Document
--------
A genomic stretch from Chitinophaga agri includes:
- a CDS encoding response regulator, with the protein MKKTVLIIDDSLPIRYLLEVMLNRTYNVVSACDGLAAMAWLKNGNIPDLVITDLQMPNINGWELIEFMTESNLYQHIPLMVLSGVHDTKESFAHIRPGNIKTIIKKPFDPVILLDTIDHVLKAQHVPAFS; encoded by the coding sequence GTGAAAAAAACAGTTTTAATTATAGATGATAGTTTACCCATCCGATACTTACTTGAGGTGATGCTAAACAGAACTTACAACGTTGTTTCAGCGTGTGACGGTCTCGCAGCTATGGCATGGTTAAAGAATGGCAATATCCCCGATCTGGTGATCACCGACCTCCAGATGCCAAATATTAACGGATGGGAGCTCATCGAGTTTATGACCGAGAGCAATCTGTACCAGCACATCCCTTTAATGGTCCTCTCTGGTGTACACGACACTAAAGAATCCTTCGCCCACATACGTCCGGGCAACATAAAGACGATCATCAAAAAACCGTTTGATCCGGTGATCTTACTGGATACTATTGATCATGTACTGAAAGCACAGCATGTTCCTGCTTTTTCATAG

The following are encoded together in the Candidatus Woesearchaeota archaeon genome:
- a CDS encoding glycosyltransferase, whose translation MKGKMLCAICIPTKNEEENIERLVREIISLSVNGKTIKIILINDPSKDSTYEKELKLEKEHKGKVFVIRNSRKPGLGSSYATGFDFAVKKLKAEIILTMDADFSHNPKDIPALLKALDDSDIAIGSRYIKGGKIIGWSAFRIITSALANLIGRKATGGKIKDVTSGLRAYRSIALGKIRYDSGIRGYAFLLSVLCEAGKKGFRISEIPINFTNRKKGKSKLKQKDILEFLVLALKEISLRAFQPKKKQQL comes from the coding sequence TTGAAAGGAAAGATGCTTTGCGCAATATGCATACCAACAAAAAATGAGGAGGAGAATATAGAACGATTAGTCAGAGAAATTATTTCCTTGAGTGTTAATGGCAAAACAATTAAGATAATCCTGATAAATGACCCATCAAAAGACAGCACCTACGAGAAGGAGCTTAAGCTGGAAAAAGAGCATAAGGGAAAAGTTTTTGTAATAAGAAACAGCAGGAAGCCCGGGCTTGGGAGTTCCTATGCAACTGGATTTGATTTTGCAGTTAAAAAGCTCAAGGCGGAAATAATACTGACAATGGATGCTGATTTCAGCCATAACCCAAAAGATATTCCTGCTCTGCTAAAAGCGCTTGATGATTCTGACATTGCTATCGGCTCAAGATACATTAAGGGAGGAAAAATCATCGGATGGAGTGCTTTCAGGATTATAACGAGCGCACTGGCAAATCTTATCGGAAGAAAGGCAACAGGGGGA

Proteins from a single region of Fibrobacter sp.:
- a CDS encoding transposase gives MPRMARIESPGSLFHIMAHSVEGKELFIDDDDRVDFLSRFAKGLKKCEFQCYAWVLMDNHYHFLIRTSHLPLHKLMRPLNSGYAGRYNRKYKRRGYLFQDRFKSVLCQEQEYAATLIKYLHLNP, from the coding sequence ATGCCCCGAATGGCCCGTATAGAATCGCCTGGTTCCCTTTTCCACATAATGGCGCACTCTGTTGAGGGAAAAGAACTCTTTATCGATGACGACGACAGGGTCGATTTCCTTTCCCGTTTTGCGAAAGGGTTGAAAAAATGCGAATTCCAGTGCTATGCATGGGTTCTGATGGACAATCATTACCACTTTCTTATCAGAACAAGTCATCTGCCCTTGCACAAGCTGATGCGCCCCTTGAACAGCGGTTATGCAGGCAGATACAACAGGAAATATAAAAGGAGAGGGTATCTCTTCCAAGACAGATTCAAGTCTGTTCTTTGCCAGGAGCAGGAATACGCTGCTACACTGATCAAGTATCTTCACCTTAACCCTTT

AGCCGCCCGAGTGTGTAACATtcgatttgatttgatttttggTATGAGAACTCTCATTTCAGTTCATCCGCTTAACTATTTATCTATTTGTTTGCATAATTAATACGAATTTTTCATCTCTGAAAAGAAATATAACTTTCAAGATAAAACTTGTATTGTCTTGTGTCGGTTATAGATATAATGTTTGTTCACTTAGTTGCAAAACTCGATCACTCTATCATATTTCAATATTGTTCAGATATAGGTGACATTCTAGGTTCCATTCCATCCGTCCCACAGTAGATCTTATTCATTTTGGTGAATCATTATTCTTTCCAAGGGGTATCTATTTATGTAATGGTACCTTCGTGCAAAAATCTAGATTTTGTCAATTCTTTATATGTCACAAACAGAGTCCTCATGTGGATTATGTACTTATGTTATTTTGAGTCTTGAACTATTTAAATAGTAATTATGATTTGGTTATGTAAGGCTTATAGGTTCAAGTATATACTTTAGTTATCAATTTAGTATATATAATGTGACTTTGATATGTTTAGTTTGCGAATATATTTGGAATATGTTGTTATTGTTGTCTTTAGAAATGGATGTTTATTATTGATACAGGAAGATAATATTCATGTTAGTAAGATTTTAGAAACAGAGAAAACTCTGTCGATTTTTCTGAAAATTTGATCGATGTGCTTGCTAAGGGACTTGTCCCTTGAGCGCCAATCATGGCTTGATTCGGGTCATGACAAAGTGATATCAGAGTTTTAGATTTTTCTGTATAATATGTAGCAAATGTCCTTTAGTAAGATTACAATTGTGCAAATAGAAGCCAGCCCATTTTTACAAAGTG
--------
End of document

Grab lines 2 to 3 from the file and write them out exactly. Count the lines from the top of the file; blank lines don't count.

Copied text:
- a CDS encoding response regulator, with the protein MKKTVLIIDDSLPIRYLLEVMLNRTYNVVSACDGLAAMAWLKNGNIPDLVITDLQMPNINGWELIEFMTESNLYQHIPLMVLSGVHDTKESFAHIRPGNIKTIIKKPFDPVILLDTIDHVLKAQHVPAFS; encoded by the coding sequence GTGAAAAAAACAGTTTTAATTATAGATGATAGTTTACCCATCCGATACTTACTTGAGGTGATGCTAAACAGAACTTACAACGTTGTTTCAGCGTGTGACGGTCTCGCAGCTATGGCATGGTTAAAGAATGGCAATATCCCCGATCTGGTGATCACCGACCTCCAGATGCCAAATATTAACGGATGGGAGCTCATCGAGTTTATGACCGAGAGCAATCTGTACCAGCACATCCCTTTAATGGTCCTCTCTGGTGTACACGACACTAAAGAATCCTTCGCCCACATACGTCCGGGCAACATAAAGACGATCATCAAAAAACCGTTTGATCCGGTGATCTTACTGGATACTATTGATCATGTACTGAAAGCACAGCATGTTCCTGCTTTTTCATAG

The following are encoded together in the Candidatus Woesearchaeota archaeon genome: